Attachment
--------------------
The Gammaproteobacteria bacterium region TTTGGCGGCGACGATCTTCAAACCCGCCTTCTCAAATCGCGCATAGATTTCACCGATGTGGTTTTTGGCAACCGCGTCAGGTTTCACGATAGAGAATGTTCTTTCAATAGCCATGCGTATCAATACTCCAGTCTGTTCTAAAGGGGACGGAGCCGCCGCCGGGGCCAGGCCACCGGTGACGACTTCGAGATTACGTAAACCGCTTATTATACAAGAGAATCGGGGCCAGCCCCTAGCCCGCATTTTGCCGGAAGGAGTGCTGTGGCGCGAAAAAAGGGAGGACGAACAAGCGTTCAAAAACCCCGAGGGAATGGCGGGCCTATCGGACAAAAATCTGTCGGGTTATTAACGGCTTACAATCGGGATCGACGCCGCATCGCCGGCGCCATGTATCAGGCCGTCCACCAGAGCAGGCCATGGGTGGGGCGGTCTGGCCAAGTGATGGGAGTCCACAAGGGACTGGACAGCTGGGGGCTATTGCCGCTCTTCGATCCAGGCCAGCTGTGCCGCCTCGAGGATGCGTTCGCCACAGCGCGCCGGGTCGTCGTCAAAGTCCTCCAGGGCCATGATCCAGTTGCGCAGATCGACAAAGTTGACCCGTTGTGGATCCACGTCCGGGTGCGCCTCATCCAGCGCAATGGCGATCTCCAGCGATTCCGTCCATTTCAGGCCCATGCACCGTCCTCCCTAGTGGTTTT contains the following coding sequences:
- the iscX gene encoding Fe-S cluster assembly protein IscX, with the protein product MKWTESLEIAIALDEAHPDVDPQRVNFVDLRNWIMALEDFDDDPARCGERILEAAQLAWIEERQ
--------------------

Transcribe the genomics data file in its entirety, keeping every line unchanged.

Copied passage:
The Gammaproteobacteria bacterium region TTTGGCGGCGACGATCTTCAAACCCGCCTTCTCAAATCGCGCATAGATTTCACCGATGTGGTTTTTGGCAACCGCGTCAGGTTTCACGATAGAGAATGTTCTTTCAATAGCCATGCGTATCAATACTCCAGTCTGTTCTAAAGGGGACGGAGCCGCCGCCGGGGCCAGGCCACCGGTGACGACTTCGAGATTACGTAAACCGCTTATTATACAAGAGAATCGGGGCCAGCCCCTAGCCCGCATTTTGCCGGAAGGAGTGCTGTGGCGCGAAAAAAGGGAGGACGAACAAGCGTTCAAAAACCCCGAGGGAATGGCGGGCCTATCGGACAAAAATCTGTCGGGTTATTAACGGCTTACAATCGGGATCGACGCCGCATCGCCGGCGCCATGTATCAGGCCGTCCACCAGAGCAGGCCATGGGTGGGGCGGTCTGGCCAAGTGATGGGAGTCCACAAGGGACTGGACAGCTGGGGGCTATTGCCGCTCTTCGATCCAGGCCAGCTGTGCCGCCTCGAGGATGCGTTCGCCACAGCGCGCCGGGTCGTCGTCAAAGTCCTCCAGGGCCATGATCCAGTTGCGCAGATCGACAAAGTTGACCCGTTGTGGATCCACGTCCGGGTGCGCCTCATCCAGCGCAATGGCGATCTCCAGCGATTCCGTCCATTTCAGGCCCATGCACCGTCCTCCCTAGTGGTTTT contains the following coding sequences:
- the iscX gene encoding Fe-S cluster assembly protein IscX, with the protein product MKWTESLEIAIALDEAHPDVDPQRVNFVDLRNWIMALEDFDDDPARCGERILEAAQLAWIEERQ